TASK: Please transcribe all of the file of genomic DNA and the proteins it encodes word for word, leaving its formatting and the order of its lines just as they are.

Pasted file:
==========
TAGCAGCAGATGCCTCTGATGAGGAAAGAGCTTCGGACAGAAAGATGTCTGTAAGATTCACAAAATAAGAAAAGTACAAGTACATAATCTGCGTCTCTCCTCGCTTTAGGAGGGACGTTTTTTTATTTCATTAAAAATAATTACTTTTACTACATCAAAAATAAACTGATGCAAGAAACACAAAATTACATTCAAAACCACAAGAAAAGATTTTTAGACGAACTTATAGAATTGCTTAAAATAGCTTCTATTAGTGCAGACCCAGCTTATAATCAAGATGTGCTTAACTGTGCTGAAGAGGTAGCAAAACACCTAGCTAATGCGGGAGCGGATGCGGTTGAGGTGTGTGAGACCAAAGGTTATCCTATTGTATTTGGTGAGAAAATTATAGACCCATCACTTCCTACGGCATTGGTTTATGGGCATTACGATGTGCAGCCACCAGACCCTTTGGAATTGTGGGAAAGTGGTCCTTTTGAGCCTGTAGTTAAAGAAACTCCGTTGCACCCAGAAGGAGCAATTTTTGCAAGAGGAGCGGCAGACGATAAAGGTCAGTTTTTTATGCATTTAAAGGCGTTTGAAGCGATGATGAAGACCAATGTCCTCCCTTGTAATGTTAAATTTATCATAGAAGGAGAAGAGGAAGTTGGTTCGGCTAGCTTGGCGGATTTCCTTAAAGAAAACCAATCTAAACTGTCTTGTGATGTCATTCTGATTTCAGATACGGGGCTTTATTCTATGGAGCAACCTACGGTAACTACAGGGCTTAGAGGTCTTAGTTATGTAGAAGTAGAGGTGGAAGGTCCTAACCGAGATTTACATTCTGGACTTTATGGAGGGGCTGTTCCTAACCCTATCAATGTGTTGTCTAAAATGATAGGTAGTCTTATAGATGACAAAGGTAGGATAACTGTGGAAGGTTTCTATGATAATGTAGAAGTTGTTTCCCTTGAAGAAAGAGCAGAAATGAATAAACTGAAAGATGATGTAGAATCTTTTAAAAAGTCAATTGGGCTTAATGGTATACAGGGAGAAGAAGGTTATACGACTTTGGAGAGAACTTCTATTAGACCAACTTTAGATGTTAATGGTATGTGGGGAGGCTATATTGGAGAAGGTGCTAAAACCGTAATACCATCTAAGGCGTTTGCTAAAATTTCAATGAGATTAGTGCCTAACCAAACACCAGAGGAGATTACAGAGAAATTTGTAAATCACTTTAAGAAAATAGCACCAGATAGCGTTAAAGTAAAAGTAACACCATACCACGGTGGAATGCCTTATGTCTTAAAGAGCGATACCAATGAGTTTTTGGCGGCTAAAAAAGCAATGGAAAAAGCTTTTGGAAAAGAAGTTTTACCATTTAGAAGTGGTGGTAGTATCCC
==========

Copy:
TAGCAGCAGATGCCTCTGATGAGGAAAGAGCTTCGGACAGAAAGATGTCTGTAAGATTCACAAAATAAGAAAAGTACAAGTACATAATCTGCGTCTCTCCTCGCTTTAGGAGGGACGTTTTTTTATTTCATTAAAAATAATTACTTTTACTACATCAAAAATAAACTGATGCAAGAAACACAAAATTACATTCAAAACCACAAGAAAAGATTTTTAGACGAACTTATAGAATTGCTTAAAATAGCTTCTATTAGTGCAGACCCAGCTTATAATCAAGATGTGCTTAACTGTGCTGAAGAGGTAGCAAAACACCTAGCTAATGCGGGAGCGGATGCGGTTGAGGTGTGTGAGACCAAAGGTTATCCTATTGTATTTGGTGAGAAAATTATAGACCCATCACTTCCTACGGCATTGGTTTATGGGCATTACGATGTGCAGCCACCAGACCCTTTGGAATTGTGGGAAAGTGGTCCTTTTGAGCCTGTAGTTAAAGAAACTCCGTTGCACCCAGAAGGAGCAATTTTTGCAAGAGGAGCGGCAGACGATAAAGGTCAGTTTTTTATGCATTTAAAGGCGTTTGAAGCGATGATGAAGACCAATGTCCTCCCTTGTAATGTTAAATTTATCATAGAAGGAGAAGAGGAAGTTGGTTCGGCTAGCTTGGCGGATTTCCTTAAAGAAAACCAATCTAAACTGTCTTGTGATGTCATTCTGATTTCAGATACGGGGCTTTATTCTATGGAGCAACCTACGGTAACTACAGGGCTTAGAGGTCTTAGTTATGTAGAAGTAGAGGTGGAAGGTCCTAACCGAGATTTACATTCTGGACTTTATGGAGGGGCTGTTCCTAACCCTATCAATGTGTTGTCTAAAATGATAGGTAGTCTTATAGATGACAAAGGTAGGATAACTGTGGAAGGTTTCTATGATAATGTAGAAGTTGTTTCCCTTGAAGAAAGAGCAGAAATGAATAAACTGAAAGATGATGTAGAATCTTTTAAAAAGTCAATTGGGCTTAATGGTATACAGGGAGAAGAAGGTTATACGACTTTGGAGAGAACTTCTATTAGACCAACTTTAGATGTTAATGGTATGTGGGGAGGCTATATTGGAGAAGGTGCTAAAACCGTAATACCATCTAAGGCGTTTGCTAAAATTTCAATGAGATTAGTGCCTAACCAAACACCAGAGGAGATTACAGAGAAATTTGTAAATCACTTTAAGAAAATAGCACCAGATAGCGTTAAAGTAAAAGTAACACCATACCACGGTGGAATGCCTTATGTCTTAAAGAGCGATACCAATGAGTTTTTGGCGGCTAAAAAAGCAATGGAAAAAGCTTTTGGAAAAGAAGTTTTACCATTTAGAAGTGGTGGTAGTATCCC